81 pages (1 volume)
Marie Louise's journal documents the few days her family spent in southern California and the automobile trip home along the Santa Fe Trail, through St. Louis, and on to Richmond, Kentucky. There are two later entries detailing two dances she hosted. Most of the daily entries are written in a staccato style that rarely gets beyond a laundry list of the day's activities. Still, a certain sense of an irrepressible teenage girl, who described eating while driving as "flying lunch," and had a penchant for olives, and a burning need for ice cream sundaes, peeks through. At the back of the volume she pasted in ephemeral items from the trip, including an advertisement for "The Clansman," which she saw at the Empress Theatre in San Diego, permission to visit a gold mine, and a sunflower. There are also several small newspaper clippings, mostly concerning the family's trip.
The Kelloggs stopped to see the sights along their route, including the gold mine, cañons, and the original twenty mule team wagon that ran into Death Valley. Marie Louise rarely did more than record action. A typical account reads, "Went to the Petrified Forest. Picked up some pieces of the wood," but she did occasionally notice and note the scenery: "At one of the turns sat an Indian woman. It was one of the most picturesque scenes I ever saw. the winding road, an adobe village and the sunshine down to the left and the black clouds, sharp curves and mountains up to the right" (pp.26, 32).
The tourists saw Mojave, Hopi, Navajo, and Pueblo Indians enroute, and bought beads from the Indians in the Mojave desert, and rugs and pottery from the Navajo. Marie Louise snapped photos all along the way. The Kelloggs preferred to stay at "Harvey Houses," as the many establishments along the way owned and run by Fred Harvey were called. The car behaved fairly well, meaning there were only a couple flat tires on the way home, and a few instances of engine trouble. Twice Marie Louise and her mama had to get out and push the car out of mud holes.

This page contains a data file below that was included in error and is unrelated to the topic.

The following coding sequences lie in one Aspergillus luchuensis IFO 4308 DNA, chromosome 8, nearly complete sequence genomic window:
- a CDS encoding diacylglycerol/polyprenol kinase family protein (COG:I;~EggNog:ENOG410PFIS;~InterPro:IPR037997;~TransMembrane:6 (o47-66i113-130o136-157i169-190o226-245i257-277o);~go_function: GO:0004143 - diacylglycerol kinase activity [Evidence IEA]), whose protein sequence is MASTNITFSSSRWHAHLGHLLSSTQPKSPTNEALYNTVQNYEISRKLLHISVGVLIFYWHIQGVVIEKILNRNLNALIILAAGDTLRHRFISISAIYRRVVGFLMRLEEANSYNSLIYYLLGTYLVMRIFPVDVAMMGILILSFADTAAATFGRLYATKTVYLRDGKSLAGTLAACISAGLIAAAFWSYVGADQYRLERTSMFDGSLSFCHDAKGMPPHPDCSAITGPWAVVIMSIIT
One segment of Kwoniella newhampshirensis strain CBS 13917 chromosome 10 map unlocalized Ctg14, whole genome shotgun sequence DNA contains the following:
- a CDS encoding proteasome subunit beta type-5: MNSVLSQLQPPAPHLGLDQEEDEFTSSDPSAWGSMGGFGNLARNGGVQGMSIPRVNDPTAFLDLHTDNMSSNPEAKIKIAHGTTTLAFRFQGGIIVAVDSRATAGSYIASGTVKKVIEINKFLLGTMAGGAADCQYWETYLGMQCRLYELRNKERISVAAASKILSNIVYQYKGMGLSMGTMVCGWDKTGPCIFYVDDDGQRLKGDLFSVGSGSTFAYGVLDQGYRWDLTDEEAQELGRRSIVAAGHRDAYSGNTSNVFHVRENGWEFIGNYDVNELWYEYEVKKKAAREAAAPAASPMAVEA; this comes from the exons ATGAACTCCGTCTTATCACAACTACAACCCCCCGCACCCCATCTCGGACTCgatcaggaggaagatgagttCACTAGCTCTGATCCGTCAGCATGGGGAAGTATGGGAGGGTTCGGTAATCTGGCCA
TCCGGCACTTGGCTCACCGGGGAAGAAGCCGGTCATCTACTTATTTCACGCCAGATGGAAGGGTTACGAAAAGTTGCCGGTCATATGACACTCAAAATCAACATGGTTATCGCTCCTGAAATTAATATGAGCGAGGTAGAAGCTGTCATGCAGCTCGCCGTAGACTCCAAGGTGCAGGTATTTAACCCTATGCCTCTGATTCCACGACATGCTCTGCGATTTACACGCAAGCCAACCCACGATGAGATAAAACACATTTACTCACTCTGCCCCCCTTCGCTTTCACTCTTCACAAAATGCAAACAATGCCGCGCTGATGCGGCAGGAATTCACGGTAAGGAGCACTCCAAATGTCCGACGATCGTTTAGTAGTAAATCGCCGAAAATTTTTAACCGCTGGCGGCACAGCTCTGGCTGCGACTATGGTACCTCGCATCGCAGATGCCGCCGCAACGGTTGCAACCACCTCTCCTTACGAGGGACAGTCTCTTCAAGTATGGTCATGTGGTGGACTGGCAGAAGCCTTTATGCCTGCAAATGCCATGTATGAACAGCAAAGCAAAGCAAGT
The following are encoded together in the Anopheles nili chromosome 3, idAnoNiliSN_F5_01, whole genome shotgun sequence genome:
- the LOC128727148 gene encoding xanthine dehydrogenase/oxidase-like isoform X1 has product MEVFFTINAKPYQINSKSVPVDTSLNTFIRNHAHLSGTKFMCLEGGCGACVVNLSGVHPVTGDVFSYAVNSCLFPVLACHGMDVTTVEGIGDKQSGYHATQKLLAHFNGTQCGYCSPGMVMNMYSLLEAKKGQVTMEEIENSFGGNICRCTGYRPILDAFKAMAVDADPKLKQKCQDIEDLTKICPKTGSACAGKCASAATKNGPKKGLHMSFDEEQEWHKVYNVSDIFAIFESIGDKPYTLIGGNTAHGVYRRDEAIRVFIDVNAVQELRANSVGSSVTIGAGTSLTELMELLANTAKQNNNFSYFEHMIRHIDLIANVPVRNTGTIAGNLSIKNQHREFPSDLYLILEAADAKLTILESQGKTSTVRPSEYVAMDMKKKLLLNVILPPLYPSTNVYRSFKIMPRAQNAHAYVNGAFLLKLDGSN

The Kelloggs stayed in Santa Fe for a few days, where they were shown the sights by a "perfectly lovely" librarian named Mrs. Wilson (p.34). The family also spent several days in St. Louis, detained on account of the severe rains. Marie Louise and her mama occupied themselves with vaudeville shows (one featured a "Japanese primadonna"), movies, malted milks, and clothes shopping (p.58). At one shop, the retailer was "looking up Daddy's credit in some listing book and so we looked up all the Richmond people and others. I looked up several people in Versailles of course and found that flowers must sell pretty well as they give the seller good credit" (p.54).
After they crossed the Missouri, Marie Louise wrote that they were "Back in hot biscuit country anyway," and she began to anticipate getting home (p.50). She hoped their arrival would get all sorts of attention. "Really when I get home if every time we stop anywhere every body around doesn't run out to look at us and the car, I shall feel very bad about it" (p.52). She got her wish when they pulled into Louisville: "Mr. Banks, head of the Ford Motor Company in Kentucky, had a regular reception, reporters, a photographer and all the clerks. Trying to get our picture in the Sunday paper! Heavens, what a excitement for Richmond if they do succeed!" (p.63). They did succeed, and the clipping is pasted in the journal.
Once home in Richmond, Marie Louise quickly caught up with her best friend Martha, and planned a dance for "about a dozen couples of her young friends," as the newspaper so gratifyingly reported. She weighed herself at the store while getting some cakes for the party, and noted "151. -- caused by sundaes, malted milk and Harvey Houses I suppose" (p.68). Marie Louise expressed her hopes for a boyfriend, and after describing three boys, she longingly admitted to herself, "I could easily lose my heart to any of those three if I only had half a chance" (p.71). In the next, and last entry, Marie Louise, now back at Margaret College, wrote about another dance, her "first real Versailles german" (p.74). She had the satisfaction of reporting that her escort, Grover, was a "wonderful dancer," and declaring, "my old flame absolutely disgusted me. Didn't even like him."